Reply to Objection 3. He that takes pleasure in a thing holds it fast, by clinging to it with all his might: but he opens his heart to it that he may enjoy it perfectly.
Objection 1. It would seem that pleasure does not cause desire for itself. Because all movement ceases when repose is reached. But pleasure is, as it were, a certain repose of the movement of desire, as stated above (I-II:23:4; I-II:25:2). Therefore the movement of desire ceases when pleasure is reached. Therefore pleasure does not cause desire.
Objection 2. Further, a thing does not cause its contrary. But pleasure is, in a way, contrary to desire, on the part of the object: since desire regards a good which is not yet possessed, whereas pleasure regards the good that is possessed. Therefore pleasure does not cause desire for itself.
I answer that, Pleasure can be considered in two ways; first, as existing in reality; secondly, as existing in the memory. Again thirst, or desire, can be taken in two ways; first, properly, as denoting a craving for something not possessed; secondly, in general, as excluding distaste.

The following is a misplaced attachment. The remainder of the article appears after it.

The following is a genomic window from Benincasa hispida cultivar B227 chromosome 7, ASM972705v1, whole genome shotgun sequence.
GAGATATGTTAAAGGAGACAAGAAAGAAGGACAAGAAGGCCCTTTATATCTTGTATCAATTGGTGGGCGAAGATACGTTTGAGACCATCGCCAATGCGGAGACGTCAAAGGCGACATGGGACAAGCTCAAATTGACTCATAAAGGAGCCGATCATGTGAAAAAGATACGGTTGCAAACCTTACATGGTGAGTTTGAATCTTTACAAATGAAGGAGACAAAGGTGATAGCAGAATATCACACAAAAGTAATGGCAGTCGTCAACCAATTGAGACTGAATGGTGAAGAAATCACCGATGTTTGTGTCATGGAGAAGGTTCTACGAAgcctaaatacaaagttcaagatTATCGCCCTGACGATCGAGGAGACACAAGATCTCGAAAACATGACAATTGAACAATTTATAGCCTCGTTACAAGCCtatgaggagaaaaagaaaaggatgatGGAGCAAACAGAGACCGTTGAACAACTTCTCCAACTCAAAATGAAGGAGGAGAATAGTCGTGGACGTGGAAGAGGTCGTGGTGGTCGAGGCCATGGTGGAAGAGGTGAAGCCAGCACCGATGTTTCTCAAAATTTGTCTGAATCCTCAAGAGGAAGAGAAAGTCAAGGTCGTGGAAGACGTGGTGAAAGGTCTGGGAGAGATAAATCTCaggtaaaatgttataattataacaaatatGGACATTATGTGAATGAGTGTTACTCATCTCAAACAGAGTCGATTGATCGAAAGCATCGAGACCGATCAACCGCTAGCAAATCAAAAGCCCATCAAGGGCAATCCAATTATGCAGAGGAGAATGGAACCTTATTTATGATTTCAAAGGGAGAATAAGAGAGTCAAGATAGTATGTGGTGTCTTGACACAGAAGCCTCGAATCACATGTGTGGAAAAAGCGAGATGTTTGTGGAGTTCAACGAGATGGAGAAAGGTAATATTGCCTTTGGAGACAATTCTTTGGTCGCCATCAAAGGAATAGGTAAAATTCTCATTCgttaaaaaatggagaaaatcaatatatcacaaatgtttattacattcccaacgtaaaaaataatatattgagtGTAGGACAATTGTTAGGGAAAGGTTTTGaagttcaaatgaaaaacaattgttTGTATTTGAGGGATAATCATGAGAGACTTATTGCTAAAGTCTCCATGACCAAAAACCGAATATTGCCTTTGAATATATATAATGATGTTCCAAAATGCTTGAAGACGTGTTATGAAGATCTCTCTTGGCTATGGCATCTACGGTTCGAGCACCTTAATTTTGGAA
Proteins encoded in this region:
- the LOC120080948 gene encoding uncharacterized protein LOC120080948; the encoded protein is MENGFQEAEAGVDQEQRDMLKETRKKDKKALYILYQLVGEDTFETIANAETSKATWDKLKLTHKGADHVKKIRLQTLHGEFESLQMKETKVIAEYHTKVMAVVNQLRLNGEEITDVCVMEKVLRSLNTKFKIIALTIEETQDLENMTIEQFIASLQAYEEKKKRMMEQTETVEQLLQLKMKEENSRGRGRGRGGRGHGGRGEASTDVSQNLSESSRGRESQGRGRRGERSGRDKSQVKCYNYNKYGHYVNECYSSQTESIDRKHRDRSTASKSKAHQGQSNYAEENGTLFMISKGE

Considered as existing in reality, pleasure does not of itself cause thirst or desire for itself, but only accidentally; provided we take thirst or desire as denoting a craving for some thing not possessed: because pleasure is an emotion of the appetite in respect of something actually present. But it may happen that what is actually present is not perfectly possessed: and this may be on the part of the thing possessed, or on the part of the possessor. On the part of the thing possessed, this happens through the thing possessed not being a simultaneous whole; wherefore one obtains possession of it successively, and while taking pleasure in what one has, one desires to possess the remainder: thus if a man is pleased with the first part of a verse, he desires to hear the second part, as Augustine says (Confess. iv, 11). In this way nearly all bodily pleasures cause thirst for themselves, until they are fully realized, because pleasures of this kind arise from some movement: as is evident in pleasures of the table. On the part of the possessor, this happens when a man possesses a thing which is perfect in itself, yet does not possess it perfectly, but obtains possession of it little by little. Thus in this life, a faint perception of Divine knowledge affords us delight, and delight sets up a thirst or desire for perfect knowledge; in which sense we may understand the words of Sirach 24:29: "They that drink me shall yet thirst."